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Shell reveals record £7bn quarterly profits thanks to soaring oil and gas prices

Shell has revealed record profits as it faces more calls to support the UK's cost of living crisis
Shell has revealed record profits as it faces more calls to support the UK's cost of living crisis

Oil giant Shell has posted an even better-than-expected first quarter profit haul of $9.1 billion (£7.2bn) as demands grow for a windfall tax on the sector.

The group followed BP’s lead with a bumper set of underlying earnings for the first three months of 2022, nearly three times the $3.2bn (£2.5bn) reported a year earlier thanks to surging oil and gas prices.

The firm’s chief financial officer Sinead Gorman said the oil giant expects to pay “hundreds of millions in the UK in the years to come”.

Ben van Beurden, chief executive of Shell, addressed whether the prospect of a North Sea windfall tax would damage the case for its planned £25bn investment in the UK.

When asked during an investor call wether imposition of a tax to help the government fund inflation alleviation schemes would change the firm’s plan for investment in the UK, he said: “I suppose not”.

Shell has said it intends to spend up to £25 billion in the UK energy system this decade. 

Around 75% of the spending is earmarked for low or zero-carbon energies, which is a “very firm plan that we want to carry out,” Mr van Beurden said.

“I should also say that if we’re talking about these types of investment levels they do require a stable and a predictable financial outlook. It does require stability of policies and everything else.

Mr van Beurden also pointed to hardship measures in place for retail customers, but said that “more energy and clean energy” production is the real contribution firms like Shell can make.

In the North Sea, that means “starting up Pierce, bringing on Jackdaw as a project, Penguins, etc,” he said.

“All these things will help bringing new supply into the UK in this particular case and therefore alleviating market conditions.”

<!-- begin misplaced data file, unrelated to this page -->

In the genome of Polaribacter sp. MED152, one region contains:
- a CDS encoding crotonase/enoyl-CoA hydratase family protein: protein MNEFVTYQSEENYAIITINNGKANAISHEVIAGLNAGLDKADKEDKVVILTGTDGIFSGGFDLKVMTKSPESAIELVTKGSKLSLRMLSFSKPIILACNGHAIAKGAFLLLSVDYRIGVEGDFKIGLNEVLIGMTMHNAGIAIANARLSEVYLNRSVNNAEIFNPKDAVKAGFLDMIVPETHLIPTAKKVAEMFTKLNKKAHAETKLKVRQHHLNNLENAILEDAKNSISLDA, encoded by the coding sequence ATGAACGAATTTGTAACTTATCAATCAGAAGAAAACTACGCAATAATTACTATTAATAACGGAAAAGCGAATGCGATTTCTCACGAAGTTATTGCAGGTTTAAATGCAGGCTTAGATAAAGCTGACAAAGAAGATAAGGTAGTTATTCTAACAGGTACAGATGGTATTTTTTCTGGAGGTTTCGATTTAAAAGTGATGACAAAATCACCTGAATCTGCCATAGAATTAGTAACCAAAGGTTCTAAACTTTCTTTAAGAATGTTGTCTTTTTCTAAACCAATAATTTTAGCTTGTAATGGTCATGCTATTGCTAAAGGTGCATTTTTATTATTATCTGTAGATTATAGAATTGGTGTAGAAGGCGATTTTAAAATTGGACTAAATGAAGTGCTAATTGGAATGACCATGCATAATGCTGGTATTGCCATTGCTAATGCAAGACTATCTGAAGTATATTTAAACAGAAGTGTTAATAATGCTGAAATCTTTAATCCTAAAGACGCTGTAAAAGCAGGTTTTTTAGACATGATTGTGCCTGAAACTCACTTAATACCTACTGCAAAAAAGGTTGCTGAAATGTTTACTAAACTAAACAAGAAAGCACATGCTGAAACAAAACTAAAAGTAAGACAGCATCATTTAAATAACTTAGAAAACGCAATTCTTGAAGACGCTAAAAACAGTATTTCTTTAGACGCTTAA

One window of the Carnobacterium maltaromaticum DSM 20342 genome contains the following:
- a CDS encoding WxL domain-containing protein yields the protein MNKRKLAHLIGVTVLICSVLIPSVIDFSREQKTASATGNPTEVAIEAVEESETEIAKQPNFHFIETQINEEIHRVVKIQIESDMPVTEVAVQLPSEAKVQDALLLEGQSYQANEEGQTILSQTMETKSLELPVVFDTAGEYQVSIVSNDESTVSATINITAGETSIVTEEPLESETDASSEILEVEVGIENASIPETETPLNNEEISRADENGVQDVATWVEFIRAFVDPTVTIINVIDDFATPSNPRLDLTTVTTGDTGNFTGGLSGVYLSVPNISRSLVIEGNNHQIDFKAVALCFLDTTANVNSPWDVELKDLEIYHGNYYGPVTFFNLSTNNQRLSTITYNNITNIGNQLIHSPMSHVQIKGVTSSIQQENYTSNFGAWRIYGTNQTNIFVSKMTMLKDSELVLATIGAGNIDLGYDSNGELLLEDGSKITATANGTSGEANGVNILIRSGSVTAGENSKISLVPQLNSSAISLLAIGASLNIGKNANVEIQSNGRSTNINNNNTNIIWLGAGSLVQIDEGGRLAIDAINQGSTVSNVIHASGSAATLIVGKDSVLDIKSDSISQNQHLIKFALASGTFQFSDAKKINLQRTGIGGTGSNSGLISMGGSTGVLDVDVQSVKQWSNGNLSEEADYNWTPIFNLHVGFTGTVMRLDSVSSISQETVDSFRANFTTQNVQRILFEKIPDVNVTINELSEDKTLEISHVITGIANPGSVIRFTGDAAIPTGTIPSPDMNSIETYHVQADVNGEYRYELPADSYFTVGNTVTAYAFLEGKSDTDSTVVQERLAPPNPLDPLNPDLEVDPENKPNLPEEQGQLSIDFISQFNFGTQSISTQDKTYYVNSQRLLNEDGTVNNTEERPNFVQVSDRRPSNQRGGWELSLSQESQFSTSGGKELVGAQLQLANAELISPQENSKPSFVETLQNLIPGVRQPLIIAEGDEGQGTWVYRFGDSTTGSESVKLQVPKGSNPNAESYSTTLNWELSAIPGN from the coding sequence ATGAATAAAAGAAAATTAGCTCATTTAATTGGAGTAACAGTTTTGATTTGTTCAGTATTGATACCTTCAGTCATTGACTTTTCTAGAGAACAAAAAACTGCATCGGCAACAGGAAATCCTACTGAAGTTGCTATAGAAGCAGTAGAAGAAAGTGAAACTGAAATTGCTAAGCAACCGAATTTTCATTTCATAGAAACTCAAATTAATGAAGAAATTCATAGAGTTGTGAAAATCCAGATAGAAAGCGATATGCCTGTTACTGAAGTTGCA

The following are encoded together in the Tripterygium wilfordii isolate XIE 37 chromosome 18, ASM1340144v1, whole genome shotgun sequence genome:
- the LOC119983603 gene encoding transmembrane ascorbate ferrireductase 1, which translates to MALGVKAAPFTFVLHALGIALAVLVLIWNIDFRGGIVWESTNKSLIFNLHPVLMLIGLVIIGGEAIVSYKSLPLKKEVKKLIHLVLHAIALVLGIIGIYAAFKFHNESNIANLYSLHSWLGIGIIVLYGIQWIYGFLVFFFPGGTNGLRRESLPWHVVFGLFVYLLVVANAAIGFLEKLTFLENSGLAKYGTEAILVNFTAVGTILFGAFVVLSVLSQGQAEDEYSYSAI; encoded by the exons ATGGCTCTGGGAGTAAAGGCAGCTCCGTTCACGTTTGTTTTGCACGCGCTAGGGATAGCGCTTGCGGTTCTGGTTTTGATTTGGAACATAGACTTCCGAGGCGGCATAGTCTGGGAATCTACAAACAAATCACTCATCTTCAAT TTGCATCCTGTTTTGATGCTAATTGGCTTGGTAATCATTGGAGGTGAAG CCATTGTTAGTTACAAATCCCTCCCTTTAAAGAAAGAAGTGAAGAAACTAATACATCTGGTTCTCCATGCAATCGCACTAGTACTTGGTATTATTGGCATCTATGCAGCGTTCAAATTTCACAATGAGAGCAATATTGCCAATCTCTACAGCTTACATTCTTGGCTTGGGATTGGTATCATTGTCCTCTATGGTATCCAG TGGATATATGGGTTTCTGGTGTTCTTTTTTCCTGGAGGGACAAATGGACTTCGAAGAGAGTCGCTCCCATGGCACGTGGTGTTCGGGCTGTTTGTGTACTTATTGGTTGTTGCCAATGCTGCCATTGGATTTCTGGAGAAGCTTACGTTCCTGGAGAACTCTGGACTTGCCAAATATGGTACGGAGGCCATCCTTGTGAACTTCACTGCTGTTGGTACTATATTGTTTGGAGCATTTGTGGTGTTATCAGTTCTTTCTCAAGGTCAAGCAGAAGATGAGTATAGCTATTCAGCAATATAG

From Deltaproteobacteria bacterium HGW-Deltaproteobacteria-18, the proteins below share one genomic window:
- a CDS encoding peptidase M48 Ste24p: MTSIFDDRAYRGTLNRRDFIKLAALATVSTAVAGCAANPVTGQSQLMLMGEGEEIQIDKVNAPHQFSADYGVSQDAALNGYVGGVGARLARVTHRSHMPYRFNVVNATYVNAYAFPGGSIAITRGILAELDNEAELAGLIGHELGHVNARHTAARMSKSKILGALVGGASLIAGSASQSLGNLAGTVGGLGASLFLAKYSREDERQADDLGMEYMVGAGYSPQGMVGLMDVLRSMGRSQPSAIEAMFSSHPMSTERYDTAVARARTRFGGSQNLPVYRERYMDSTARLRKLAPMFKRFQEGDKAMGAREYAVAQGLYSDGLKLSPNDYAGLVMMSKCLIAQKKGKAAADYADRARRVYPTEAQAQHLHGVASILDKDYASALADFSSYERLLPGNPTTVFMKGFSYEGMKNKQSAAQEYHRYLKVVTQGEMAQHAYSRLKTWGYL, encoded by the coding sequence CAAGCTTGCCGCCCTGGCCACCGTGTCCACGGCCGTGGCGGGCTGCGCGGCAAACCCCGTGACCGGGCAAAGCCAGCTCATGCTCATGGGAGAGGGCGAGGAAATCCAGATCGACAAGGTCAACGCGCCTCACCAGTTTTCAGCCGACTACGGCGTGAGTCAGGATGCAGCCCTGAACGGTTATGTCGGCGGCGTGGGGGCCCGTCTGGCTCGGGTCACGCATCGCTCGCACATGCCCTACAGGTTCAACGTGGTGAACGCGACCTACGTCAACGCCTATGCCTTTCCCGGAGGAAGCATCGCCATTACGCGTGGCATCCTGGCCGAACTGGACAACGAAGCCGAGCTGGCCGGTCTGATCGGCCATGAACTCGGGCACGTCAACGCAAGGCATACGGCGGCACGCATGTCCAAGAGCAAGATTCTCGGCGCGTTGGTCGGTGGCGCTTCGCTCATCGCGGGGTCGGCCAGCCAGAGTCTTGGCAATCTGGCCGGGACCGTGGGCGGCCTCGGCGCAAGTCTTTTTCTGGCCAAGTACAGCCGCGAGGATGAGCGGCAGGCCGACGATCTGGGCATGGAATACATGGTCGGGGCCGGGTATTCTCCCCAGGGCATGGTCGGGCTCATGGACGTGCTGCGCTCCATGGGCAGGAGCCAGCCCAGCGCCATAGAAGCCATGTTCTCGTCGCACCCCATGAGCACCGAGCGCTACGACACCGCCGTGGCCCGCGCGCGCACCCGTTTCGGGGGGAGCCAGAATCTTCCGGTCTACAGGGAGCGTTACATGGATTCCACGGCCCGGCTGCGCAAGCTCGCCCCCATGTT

Russian exodus

Like its UK counterpart BP, Shell also revealed the cost of its move to pull out of Russian oil and gas activities due to the Ukraine war as it booked a $3.9bn (£3.1bn) charge.

Ben van Beurden, chief executive officer of  Shell.

Mr van Beurden  said: “The war in Ukraine is first and foremost a human tragedy, but it has also caused significant disruption to global energy markets and has shown that secure, reliable and affordable energy simply cannot be taken for granted.

“The impacts of this uncertainty and the higher cost that comes with it are being felt far and wide.

“We have been engaging with governments, our customers and suppliers to work through the challenging implications and provide support and solutions where we can.”

Speaking of the company’s financial performance, Mr van Beurden said its “health” balance sheet was “crucial” in its role to support the UK’s shift to a low carbon energy system.

“Generating value through strong earnings and cash flow, coupled with maintaining a healthy balance sheet and continuing the disciplined delivery of our strategy, are crucial for Shell to play a leading role in the energy transition,” he said.

“This allows us to support our customers as they shift to cleaner energy.”

More calls for windfall tax